Before you think I am anti-media or (gasp) anti-television, let me assure you I am most certainly not.  At 14, I ecstatically received a hulking 35 inch wood-framed black and white television set.  Painted yellow.  That only got channel 7, which was fine as this was during ABC’s heyday.  For my 16th birthday my wishes were granted with my very own portable television, which received all seven channels!  I brought it with me to college.  I love t.v.  It’s one of my best friends.

What I don’t love is blanket social inequities.  According to the Kaiser Foundation, in families with incomes under $30,000, 64% of children younger than 8 had televisions in their rooms.  In families with incomes above $75,000. the number drops to 20%.  I doubt 100% of the blame shouldn’t be placed upon the importing of cheap electronic goods.  It certainly doesn’t help that a television is no longer a luxury item.  But perhaps something larger is at play.  Even back when televisions were far too dear for the middle-class, Muffy and Biff were not squired away in their nursery watching television.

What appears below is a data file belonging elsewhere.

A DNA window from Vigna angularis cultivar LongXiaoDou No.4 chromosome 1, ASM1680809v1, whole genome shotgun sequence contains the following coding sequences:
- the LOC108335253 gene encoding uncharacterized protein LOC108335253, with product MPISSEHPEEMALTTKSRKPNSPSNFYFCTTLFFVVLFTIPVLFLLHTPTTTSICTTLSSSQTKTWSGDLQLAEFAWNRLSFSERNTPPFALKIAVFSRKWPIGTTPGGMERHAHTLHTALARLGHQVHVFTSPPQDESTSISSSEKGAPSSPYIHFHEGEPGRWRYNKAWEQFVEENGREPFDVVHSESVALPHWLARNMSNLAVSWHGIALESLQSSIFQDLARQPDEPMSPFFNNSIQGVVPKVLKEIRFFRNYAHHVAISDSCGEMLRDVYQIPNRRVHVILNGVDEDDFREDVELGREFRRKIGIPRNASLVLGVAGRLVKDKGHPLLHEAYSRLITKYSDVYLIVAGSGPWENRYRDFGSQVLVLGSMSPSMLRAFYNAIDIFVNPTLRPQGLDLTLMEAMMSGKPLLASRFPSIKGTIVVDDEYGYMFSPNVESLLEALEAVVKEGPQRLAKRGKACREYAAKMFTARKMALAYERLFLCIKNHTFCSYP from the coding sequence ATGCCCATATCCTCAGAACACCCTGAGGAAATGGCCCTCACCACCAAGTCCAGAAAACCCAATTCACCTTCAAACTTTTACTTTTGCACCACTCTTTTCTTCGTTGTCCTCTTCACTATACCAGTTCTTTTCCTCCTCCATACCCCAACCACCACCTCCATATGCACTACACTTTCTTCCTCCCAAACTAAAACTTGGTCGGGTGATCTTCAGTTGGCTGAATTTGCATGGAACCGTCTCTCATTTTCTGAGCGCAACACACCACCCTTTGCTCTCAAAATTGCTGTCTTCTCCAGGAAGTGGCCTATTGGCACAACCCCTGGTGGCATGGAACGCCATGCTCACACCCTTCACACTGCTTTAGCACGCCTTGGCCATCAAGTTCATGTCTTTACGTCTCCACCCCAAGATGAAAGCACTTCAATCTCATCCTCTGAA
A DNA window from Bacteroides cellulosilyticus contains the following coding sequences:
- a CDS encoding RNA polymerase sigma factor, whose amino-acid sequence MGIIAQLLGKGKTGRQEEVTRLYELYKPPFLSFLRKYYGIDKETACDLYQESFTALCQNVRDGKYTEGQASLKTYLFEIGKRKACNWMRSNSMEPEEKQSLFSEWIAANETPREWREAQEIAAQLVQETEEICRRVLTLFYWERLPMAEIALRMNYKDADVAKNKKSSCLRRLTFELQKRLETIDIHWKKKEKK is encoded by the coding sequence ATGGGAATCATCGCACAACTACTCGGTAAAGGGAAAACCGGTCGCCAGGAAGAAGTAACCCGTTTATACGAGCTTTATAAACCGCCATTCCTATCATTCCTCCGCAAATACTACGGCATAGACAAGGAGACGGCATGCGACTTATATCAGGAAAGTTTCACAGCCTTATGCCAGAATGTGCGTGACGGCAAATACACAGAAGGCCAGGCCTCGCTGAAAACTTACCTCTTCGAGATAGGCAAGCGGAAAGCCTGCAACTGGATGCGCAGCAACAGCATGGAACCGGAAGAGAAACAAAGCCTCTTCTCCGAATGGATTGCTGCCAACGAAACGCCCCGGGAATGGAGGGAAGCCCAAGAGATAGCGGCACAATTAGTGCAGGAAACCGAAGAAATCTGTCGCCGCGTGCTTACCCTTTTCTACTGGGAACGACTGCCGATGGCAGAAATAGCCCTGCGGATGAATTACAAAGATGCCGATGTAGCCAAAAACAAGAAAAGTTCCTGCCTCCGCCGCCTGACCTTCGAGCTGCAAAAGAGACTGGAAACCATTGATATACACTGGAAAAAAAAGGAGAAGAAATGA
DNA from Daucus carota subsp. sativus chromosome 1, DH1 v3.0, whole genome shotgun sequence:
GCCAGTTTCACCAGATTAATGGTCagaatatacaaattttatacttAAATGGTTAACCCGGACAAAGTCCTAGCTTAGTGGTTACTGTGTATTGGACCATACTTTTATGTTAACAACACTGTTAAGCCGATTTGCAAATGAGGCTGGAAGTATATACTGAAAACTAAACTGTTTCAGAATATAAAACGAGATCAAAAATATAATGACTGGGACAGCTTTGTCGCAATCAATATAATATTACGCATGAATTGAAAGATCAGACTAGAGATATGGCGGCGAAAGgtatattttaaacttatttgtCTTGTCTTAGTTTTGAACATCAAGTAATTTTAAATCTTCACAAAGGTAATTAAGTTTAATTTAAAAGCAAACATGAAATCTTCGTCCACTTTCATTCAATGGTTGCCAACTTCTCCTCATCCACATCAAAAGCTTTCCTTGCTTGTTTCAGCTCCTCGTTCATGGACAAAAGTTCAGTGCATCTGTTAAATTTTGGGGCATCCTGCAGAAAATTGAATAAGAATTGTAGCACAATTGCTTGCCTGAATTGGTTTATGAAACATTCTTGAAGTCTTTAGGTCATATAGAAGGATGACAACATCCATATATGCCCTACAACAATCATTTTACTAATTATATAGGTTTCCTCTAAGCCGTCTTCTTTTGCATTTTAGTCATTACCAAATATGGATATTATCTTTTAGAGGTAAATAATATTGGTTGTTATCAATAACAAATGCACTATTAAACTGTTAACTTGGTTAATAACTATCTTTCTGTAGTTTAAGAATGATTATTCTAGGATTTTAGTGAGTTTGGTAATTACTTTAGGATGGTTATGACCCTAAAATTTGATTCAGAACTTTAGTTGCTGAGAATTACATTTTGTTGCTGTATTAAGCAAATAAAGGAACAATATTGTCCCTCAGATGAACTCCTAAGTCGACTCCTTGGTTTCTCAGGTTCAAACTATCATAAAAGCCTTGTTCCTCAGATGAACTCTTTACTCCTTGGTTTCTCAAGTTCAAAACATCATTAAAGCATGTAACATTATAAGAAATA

While I shy from being an alarmist, I truly suspect that there is something a tad sinister in play.  “Progress” has brought us inexpensive food-like substitutes, flavored “drink” and access to electronic noise.  There is a school of thought that maintains that the plethora of liquor stores, cigarette ads and cheap goods in low-income neighborhoods is part of a scheme to quell the underclass.  Television is a very effective pacifier.

 
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Posted by on October 25, 2011 in Childhood, Media/Marketing